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29 Jul 2004

Hong Kong to debate gay rights, gay marriage

Gays and lesbians in Hong Kong will be covered by sexual orientation discrimination legislation sooner rather than later if a survey to be conducted by early next year indicates more than 50 per cent of the public supports such a law. Tim Cribb reports.

Urgent discussion is underway among Hong Kong's gays and lesbians following news that the government is preparing to open debate on the rights of homosexuals. On the agenda is an ordinance barring discrimination on the grounds of sexual orientation. Also up for discussion are issues relating to taxation, health and education, as well as possible recognition of committed same-sex partnerships.

Couple Roddy Shaw and Nelson Ng want the Inland Revenue Department to recognise their marriage in Toronto last year under Canadian law and grant them the spousal tax rebate.
But first, Hong Kong's sexual minorities will have to convince the public.

To find out what Hong Kong thinks, a survey will be launch later this year or early next year. The government wants to known whether societal attitudes have change since a 1995-96 survey, which showed widespread opposition to a sexual orientation discrimination ordinance.

Stephen Fisher, deputy secretary of the Home Affairs Bureau, says nothing will happen if the survey does not show Hong Kong attitudes have changed.

"I don't think the Hong Kong SAR government will try to impose something like this on the community without at least 50 per cent support," says Fisher.

A successful survey will open the way for a consultation paper and, if sufficient support can be gauged within the Legislative Council, a bill will be put forward.

Gay activist Chung To, of the Chi Heng Foundation, says: "I am quite confident we have over half support. But while public opinion is important, protecting the rights of minorities should not be left to the majority to decide. That is the government's job."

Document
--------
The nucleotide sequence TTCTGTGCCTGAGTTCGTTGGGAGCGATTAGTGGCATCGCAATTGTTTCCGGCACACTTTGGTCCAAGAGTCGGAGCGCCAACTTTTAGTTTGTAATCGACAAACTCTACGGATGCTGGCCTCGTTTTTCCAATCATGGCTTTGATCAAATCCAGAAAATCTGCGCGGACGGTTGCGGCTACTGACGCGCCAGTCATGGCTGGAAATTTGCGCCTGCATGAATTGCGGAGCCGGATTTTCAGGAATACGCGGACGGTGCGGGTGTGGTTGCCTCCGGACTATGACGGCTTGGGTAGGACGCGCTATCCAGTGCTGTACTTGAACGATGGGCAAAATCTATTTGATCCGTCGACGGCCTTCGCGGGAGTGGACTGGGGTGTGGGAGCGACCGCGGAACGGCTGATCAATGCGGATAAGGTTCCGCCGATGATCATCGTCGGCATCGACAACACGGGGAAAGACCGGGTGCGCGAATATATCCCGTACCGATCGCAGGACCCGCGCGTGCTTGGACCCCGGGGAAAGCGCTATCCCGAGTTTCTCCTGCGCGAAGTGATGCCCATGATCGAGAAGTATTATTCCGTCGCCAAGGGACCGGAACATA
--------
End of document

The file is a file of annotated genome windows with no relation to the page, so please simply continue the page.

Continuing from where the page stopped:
"This survey is long overdue," says civil rights lawyer Roddy Shaw, who heads the non-governmental organisation Civil Rights for Sexual Diversities.

"The community at large has changed its attitudes and it is important the government see that change," says Shaw, who cautioned against the use of biased or leading questions.

The Polytechnic University conducted a survey in March 2002, which found 70 believed gays and lesbians have the right to form families.

"If the survey is done in a fair and comprehensive way, I think it will have a positive outcome," says Chung To.

The Tongzhi Coalition Joint Meeting, which acts as a forum for more than a dozen NGOs and groups representing LGBT in Hong Kong, has been convened for next Tuesday (August 3). It will discuss how to win the ordinance.

As debate opens up, activists like Shaw and To hope progress can be made on the issue of recognising same-sex partners, which has widespread ramifications for Hong Kong law, not the least in housing, health and taxation.

Fisher says the government is open to discuss all issues and, to that end, will launch a sexual minorities forum "before the end of the year," modelled on the existing forums on human rights and ethnic minorities.

The Hong Kong-Chinese career civil servant is something of a troubleshooter in the Hong Kong bureaucracy. Fisher steered the race discrimination policy paper to the Executive Council and is confident that ordinance will become law by mid-2005.

He is considered by gay activists to be "reasonably open minded," "quite capable of handling human rights issues which are at odds with the government," "doesn't shy away from difficult issues," and "a driving force behind policy."

Central to the forum concept is the direct involvement of the Hong Kong bureaucracy. Fisher says he will "not let the other government bureaux hide behind the Home Affairs Bureaux. They will have to defend themselves."